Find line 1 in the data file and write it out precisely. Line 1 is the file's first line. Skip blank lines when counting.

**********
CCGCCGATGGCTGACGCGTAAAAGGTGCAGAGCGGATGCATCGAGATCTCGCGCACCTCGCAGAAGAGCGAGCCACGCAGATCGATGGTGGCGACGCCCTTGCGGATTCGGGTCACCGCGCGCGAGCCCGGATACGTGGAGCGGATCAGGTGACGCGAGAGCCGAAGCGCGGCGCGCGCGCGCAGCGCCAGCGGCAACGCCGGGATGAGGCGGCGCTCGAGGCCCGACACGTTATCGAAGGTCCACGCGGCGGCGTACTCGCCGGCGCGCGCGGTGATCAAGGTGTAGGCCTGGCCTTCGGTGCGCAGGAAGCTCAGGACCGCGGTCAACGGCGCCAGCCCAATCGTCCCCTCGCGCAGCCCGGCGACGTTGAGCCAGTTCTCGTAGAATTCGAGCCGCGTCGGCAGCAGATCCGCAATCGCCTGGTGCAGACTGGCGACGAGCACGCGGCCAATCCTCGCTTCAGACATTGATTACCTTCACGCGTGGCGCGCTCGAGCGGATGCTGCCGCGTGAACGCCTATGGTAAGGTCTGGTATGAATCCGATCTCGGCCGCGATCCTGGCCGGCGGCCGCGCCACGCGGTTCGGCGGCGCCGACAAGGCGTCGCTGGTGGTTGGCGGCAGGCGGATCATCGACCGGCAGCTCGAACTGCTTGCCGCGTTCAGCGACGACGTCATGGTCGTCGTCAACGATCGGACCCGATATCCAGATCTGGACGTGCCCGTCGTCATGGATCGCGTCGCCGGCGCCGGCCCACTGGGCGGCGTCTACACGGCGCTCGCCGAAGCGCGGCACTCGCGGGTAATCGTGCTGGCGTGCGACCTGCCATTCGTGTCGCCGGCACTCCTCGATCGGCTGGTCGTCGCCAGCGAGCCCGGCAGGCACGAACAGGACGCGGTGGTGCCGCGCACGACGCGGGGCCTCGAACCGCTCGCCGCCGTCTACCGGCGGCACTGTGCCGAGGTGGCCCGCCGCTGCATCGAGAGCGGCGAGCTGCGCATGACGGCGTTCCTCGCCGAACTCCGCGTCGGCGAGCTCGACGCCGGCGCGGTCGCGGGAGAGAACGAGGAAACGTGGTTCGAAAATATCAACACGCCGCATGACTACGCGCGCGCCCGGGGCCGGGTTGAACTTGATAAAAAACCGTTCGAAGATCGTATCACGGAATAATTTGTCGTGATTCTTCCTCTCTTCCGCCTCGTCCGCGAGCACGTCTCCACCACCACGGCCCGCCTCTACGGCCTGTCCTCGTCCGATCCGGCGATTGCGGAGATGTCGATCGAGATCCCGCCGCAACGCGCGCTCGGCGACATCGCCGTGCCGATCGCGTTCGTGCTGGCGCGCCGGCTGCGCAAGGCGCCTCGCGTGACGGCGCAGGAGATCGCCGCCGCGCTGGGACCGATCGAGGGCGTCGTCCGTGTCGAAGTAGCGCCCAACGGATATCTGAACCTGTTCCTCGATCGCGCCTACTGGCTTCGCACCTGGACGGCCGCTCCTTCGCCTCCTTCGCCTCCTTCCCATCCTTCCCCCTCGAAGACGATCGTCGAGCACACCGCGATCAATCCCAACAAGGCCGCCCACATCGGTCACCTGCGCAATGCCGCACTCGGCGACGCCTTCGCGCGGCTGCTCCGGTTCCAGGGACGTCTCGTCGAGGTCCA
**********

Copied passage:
CCGCCGATGGCTGACGCGTAAAAGGTGCAGAGCGGATGCATCGAGATCTCGCGCACCTCGCAGAAGAGCGAGCCACGCAGATCGATGGTGGCGACGCCCTTGCGGATTCGGGTCACCGCGCGCGAGCCCGGATACGTGGAGCGGATCAGGTGACGCGAGAGCCGAAGCGCGGCGCGCGCGCGCAGCGCCAGCGGCAACGCCGGGATGAGGCGGCGCTCGAGGCCCGACACGTTATCGAAGGTCCACGCGGCGGCGTACTCGCCGGCGCGCGCGGTGATCAAGGTGTAGGCCTGGCCTTCGGTGCGCAGGAAGCTCAGGACCGCGGTCAACGGCGCCAGCCCAATCGTCCCCTCGCGCAGCCCGGCGACGTTGAGCCAGTTCTCGTAGAATTCGAGCCGCGTCGGCAGCAGATCCGCAATCGCCTGGTGCAGACTGGCGACGAGCACGCGGCCAATCCTCGCTTCAGACATTGATTACCTTCACGCGTGGCGCGCTCGAGCGGATGCTGCCGCGTGAACGCCTATGGTAAGGTCTGGTATGAATCCGATCTCGGCCGCGATCCTGGCCGGCGGCCGCGCCACGCGGTTCGGCGGCGCCGACAAGGCGTCGCTGGTGGTTGGCGGCAGGCGGATCATCGACCGGCAGCTCGAACTGCTTGCCGCGTTCAGCGACGACGTCATGGTCGTCGTCAACGATCGGACCCGATATCCAGATCTGGACGTGCCCGTCGTCATGGATCGCGTCGCCGGCGCCGGCCCACTGGGCGGCGTCTACACGGCGCTCGCCGAAGCGCGGCACTCGCGGGTAATCGTGCTGGCGTGCGACCTGCCATTCGTGTCGCCGGCACTCCTCGATCGGCTGGTCGTCGCCAGCGAGCCCGGCAGGCACGAACAGGACGCGGTGGTGCCGCGCACGACGCGGGGCCTCGAACCGCTCGCCGCCGTCTACCGGCGGCACTGTGCCGAGGTGGCCCGCCGCTGCATCGAGAGCGGCGAGCTGCGCATGACGGCGTTCCTCGCCGAACTCCGCGTCGGCGAGCTCGACGCCGGCGCGGTCGCGGGAGAGAACGAGGAAACGTGGTTCGAAAATATCAACACGCCGCATGACTACGCGCGCGCCCGGGGCCGGGTTGAACTTGATAAAAAACCGTTCGAAGATCGTATCACGGAATAATTTGTCGTGATTCTTCCTCTCTTCCGCCTCGTCCGCGAGCACGTCTCCACCACCACGGCCCGCCTCTACGGCCTGTCCTCGTCCGATCCGGCGATTGCGGAGATGTCGATCGAGATCCCGCCGCAACGCGCGCTCGGCGACATCGCCGTGCCGATCGCGTTCGTGCTGGCGCGCCGGCTGCGCAAGGCGCCTCGCGTGACGGCGCAGGAGATCGCCGCCGCGCTGGGACCGATCGAGGGCGTCGTCCGTGTCGAAGTAGCGCCCAACGGATATCTGAACCTGTTCCTCGATCGCGCCTACTGGCTTCGCACCTGGACGGCCGCTCCTTCGCCTCCTTCGCCTCCTTCCCATCCTTCCCCCTCGAAGACGATCGTCGAGCACACCGCGATCAATCCCAACAAGGCCGCCCACATCGGTCACCTGCGCAATGCCGCACTCGGCGACGCCTTCGCGCGGCTGCTCCGGTTCCAGGGACGTCTCGTCGAGGTCCA